The Church

Do We Look More American than Christian? Part 1

Part 1: How we’ve become more like Jonah than Jesus.

Christian, say these words with me, directed to yourself:

Repent, and believe the Gospel.

These are a part of the historic words of the Ash Wednesday liturgy. And yet most people don’t hear them anymore (since most of our churches have jettisoned the traditions for a shinier, modern version of Christianity where they pretend they have no liturgy when, in fact, they do – they just have bad liturgy they’ve never thought through – see Simon Chan’s book Spiritual Theology).

And even if a churchgoer does hear those words once a year, they typically do not take them to heart. I truly believe God desires to do things in our generation that He has not done in generations in America. However, it will require us to humbly respond to this invitation:

Repent, and believe the Gospel.

Jesus or Jonah

If we were to assess our lives as Christians today, and the modern American church; and then contrast our lives and our churches to the life of Jonah and the ministry of Jesus, I think we would find ourselves looking far more like Jonah than Jesus. [If you don’t know the story of Jonah, it’s a quick read – go read it. And then, Click Here to go watch this Bible Project video.]

We have perpetuated a version of the Christian life and of church that essentially says to someone: “If you don’t fit into our version of church, then you don’t deserve the Gospel.”

I can hear the push back now… “Whoa, whoa, we are not exclusive. In fact, we are highly inclusive. Everyone is welcome at our church.” And those words reveal the very disease that has made us more like Jonah than Jesus – the expectation that those “nonbelievers” out there should come to us “believers” in here.

While we have traded cathedrals and stained glass windows for metal buildings and technology (still wasting money on earthy things we think will “please God” or “draw people”), we have continued the idea that somehow God is “in here” with us and not “out there” with you. And thus have communicated to the world around us the same thing Jonah was at least brave enough to own up to: “I don’t think you deserve the grace of God enough to bring the message of the Gospel to you – you’re going to have to ‘get your life together’ and make the decision to come to me if you want it.”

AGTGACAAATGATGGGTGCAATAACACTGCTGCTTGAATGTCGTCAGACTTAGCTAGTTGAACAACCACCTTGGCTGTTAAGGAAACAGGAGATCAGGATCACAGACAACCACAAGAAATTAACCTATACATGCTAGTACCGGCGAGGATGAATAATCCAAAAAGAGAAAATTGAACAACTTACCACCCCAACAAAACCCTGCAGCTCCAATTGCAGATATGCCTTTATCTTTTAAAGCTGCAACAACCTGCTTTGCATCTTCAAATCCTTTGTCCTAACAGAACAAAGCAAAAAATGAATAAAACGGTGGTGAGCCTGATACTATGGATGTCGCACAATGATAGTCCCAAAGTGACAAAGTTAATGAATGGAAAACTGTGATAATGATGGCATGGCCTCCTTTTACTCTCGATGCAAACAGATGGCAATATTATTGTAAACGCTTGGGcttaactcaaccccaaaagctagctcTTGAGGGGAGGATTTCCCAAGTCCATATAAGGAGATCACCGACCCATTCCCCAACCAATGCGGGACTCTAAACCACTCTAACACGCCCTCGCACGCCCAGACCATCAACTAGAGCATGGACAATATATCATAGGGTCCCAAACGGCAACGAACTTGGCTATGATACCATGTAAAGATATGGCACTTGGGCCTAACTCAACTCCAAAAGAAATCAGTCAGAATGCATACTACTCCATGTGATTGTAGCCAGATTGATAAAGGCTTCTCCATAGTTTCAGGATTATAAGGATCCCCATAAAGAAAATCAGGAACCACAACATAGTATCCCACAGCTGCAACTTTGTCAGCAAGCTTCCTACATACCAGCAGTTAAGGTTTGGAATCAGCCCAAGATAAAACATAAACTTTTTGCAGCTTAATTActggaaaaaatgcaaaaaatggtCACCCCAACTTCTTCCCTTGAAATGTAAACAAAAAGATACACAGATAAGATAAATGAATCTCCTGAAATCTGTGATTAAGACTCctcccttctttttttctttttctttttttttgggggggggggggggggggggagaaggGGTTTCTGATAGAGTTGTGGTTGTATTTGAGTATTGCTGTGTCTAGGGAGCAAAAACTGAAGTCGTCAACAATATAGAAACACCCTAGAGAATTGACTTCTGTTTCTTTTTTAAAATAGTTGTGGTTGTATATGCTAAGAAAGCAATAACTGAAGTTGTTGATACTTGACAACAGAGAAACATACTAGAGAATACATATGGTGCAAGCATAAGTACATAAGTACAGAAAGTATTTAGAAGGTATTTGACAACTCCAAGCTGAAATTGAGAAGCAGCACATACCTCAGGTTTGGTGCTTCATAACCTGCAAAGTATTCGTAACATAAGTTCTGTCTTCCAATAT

It’s not you, It’s me

And lest you are quick to point the finger at the “other person” who you determine is more guilty of this than you: When’s the last time you shared the good news of the Gospel with anyone?

I mean anyone.

Literally anyone.

Even yourself.

Christian: Repent, and believe the Gospel.

Here’s the harsh truth: we have not truly believed the full Gospel ourselves or we would not find ourselves in this situation. Myself included. Because if we really believed the full Gospel for ourselves, then it would passionately propel us to those around us displaying it with our actions and speaking it with our words.

Our family members, our coworkers, our classmates, our friends, our neighbors, and even the strangers we meet would see walking stories of the Gospel and we would be ever ready to share the hope that we now have.

We wouldn’t be the stuck-up, judgmental Christians bemoaning how “sinful” everyone else is and how our world’s going to “hell in a hand-basket.” We wouldn’t be the showy, cool Christians who try to “attract” people to Jesus with all of our trendiness. We wouldn’t be the “worried to offend someone” Christians who basically communicate that as long as you love Jesus all the sin you’re willfully embracing and not being transformed out of can be overlooked. And we wouldn’t be some combination of all of those things (which many American Christians today are).

Church: Repent, and believe the Gospel.


As we start this season of Lent, it is meant as a time of dying to self that leads to (hopefully) spiritual resurrection at the end. How are you more like Jonah than Jesus? How is the church you are a part of or lead displaying a Jonah attitude more than a Jesus one? Are you willing to die to an American version of Christianity that assumes the world should come to us to hear the Gospel and instead be raised up into the original version of Christianity that involved you taking the Gospel to the world?

American Christian. American Church. Why do we look more American than Christian? And why are we more like Jonah than Jesus? May we hear afresh the words of the Ash Wednesday liturgy this year, and then act upon them appropriately:

Repent, and believe the Gospel.

*This is Part 1 of a 7-part series of posts on the American Church. Be looking for a new post each week as we participate in Lent and reflect on the things we need to let go of, or need to take hold of, as Christians in America.

Read the Rest of Series

Part 1
Part 2
Part 3
Part 4
Part 5
Part 6
Part 7

About the author

Drew Anderson

Son. Brother. Husband. Father. Friend. Mentor. Spiritual Director. Consultant. Coach. Student. Communicator. Organizer.

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